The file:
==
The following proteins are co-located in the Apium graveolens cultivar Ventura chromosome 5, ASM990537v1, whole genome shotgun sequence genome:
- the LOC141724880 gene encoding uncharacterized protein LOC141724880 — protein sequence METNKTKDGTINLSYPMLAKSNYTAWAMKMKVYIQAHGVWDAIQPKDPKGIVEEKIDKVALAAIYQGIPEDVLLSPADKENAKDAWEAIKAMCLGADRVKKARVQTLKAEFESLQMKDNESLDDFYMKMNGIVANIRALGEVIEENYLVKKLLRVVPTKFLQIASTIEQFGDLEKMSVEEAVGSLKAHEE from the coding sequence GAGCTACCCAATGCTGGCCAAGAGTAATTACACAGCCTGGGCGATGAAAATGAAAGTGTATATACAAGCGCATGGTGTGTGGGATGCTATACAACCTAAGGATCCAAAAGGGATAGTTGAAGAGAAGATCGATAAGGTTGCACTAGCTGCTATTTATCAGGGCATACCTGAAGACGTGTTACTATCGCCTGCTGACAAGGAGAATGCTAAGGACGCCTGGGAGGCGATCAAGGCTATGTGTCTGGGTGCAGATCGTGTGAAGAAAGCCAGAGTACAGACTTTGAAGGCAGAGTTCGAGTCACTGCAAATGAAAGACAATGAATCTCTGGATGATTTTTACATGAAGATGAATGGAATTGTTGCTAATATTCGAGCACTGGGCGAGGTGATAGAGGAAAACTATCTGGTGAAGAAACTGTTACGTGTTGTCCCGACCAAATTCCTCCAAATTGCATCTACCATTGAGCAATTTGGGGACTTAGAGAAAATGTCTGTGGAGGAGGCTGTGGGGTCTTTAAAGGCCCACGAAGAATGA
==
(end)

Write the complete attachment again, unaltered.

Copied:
The following proteins are co-located in the Apium graveolens cultivar Ventura chromosome 5, ASM990537v1, whole genome shotgun sequence genome:
- the LOC141724880 gene encoding uncharacterized protein LOC141724880 — protein sequence METNKTKDGTINLSYPMLAKSNYTAWAMKMKVYIQAHGVWDAIQPKDPKGIVEEKIDKVALAAIYQGIPEDVLLSPADKENAKDAWEAIKAMCLGADRVKKARVQTLKAEFESLQMKDNESLDDFYMKMNGIVANIRALGEVIEENYLVKKLLRVVPTKFLQIASTIEQFGDLEKMSVEEAVGSLKAHEE from the coding sequence GAGCTACCCAATGCTGGCCAAGAGTAATTACACAGCCTGGGCGATGAAAATGAAAGTGTATATACAAGCGCATGGTGTGTGGGATGCTATACAACCTAAGGATCCAAAAGGGATAGTTGAAGAGAAGATCGATAAGGTTGCACTAGCTGCTATTTATCAGGGCATACCTGAAGACGTGTTACTATCGCCTGCTGACAAGGAGAATGCTAAGGACGCCTGGGAGGCGATCAAGGCTATGTGTCTGGGTGCAGATCGTGTGAAGAAAGCCAGAGTACAGACTTTGAAGGCAGAGTTCGAGTCACTGCAAATGAAAGACAATGAATCTCTGGATGATTTTTACATGAAGATGAATGGAATTGTTGCTAATATTCGAGCACTGGGCGAGGTGATAGAGGAAAACTATCTGGTGAAGAAACTGTTACGTGTTGTCCCGACCAAATTCCTCCAAATTGCATCTACCATTGAGCAATTTGGGGACTTAGAGAAAATGTCTGTGGAGGAGGCTGTGGGGTCTTTAAAGGCCCACGAAGAATGA